Once more than 9,000 strong, the tally of Blockbuster video stores left in the U.S. will soon be as low as eight.
One of the rental retailer’s last standing stores has announced it’s closing its doors in Edinburg, Texas, and will sell off the rest of its stock over the next few weeks, according to The Monitor.
Once it’s shuttered, eight official stores will remain – six of them in Alaska and two in Oregon, per Blockbuster’s now-barren website.
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Blockbuster closed most of its stores in 2013 after filing for bankruptcy three years earlier.
Alaska’s remaining stores are operated by Alan Payne of Texas, the state in which Blockbuster was founded in 1985. Payne called the closures “sad.”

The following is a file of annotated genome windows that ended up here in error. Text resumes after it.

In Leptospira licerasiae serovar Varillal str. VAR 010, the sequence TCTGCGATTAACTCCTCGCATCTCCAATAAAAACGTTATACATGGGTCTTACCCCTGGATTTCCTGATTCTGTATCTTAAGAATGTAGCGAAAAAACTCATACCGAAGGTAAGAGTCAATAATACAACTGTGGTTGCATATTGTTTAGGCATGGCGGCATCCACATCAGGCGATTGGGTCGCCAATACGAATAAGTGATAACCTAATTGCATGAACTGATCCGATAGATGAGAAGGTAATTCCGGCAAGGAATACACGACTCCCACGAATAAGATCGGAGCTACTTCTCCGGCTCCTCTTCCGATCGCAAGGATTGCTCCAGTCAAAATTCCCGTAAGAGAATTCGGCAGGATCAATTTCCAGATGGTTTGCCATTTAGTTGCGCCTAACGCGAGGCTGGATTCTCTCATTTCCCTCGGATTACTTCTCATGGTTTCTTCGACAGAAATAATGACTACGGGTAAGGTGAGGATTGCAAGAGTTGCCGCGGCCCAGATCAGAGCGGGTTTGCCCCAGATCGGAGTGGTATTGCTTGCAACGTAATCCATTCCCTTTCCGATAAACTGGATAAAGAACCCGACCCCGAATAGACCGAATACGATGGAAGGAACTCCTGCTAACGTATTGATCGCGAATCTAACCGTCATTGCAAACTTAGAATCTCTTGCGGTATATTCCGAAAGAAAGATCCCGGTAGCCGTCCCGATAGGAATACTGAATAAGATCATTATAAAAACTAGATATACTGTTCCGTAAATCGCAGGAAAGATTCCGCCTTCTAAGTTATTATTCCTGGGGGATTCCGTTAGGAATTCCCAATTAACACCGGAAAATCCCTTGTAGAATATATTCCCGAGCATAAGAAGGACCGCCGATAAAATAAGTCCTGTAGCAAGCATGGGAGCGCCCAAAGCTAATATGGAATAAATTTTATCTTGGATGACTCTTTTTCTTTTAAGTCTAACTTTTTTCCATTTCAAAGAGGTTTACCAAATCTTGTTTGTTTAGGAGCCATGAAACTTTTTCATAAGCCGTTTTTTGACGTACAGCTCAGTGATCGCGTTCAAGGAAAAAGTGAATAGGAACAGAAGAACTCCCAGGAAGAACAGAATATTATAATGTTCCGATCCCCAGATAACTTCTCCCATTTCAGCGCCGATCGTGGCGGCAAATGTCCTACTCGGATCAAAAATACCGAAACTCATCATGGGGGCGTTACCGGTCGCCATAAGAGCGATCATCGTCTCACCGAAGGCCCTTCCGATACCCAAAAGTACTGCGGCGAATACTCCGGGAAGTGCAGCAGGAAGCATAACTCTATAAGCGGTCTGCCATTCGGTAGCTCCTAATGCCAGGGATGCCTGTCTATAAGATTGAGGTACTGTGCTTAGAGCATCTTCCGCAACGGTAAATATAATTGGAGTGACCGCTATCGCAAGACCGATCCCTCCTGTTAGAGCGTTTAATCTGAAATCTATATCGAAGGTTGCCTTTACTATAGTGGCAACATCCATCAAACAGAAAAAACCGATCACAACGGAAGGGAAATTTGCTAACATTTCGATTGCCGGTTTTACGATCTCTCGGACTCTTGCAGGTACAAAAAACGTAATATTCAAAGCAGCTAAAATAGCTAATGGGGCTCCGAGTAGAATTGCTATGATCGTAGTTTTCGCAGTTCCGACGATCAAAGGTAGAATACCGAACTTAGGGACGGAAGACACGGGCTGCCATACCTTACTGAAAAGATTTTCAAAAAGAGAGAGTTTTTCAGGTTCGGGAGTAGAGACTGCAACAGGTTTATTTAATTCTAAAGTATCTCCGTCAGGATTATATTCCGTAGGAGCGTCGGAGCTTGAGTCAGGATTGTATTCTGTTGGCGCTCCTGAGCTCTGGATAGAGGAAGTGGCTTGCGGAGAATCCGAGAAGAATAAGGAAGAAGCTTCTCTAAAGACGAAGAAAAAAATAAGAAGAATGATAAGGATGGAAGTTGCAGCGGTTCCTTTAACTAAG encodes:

“It was an event to go to a Blockbuster store on a Friday or Saturday night and most people if they weren’t going to the theater ... For a long time it was just part of what people did on the weekends,” Payne, who also owned the Edinburg location, told The Monitor.
A sight evoking 1990s nostalgia for many, The Monitor documented Saturday’s liquidation sale at the Edinburg location, where long lines packed the store up to find their favorite movies on DVD – to buy, not rent.
Full extinction may be drawing near for the chain, as one other Oregon location shut down at the end of last year. The remaining stores in Alaska serve areas with slow or expensive internet connections, where streaming services like Netflix or Hulu are not as feasible.
As far as international stores, Australia appears to be the only other country with Blockbuster outlets still breathing. By last July, a dozen stores remained open there, according to the Daily Mail. Since then, at least two more have expired: one in Canberra and another in Hervey Bay.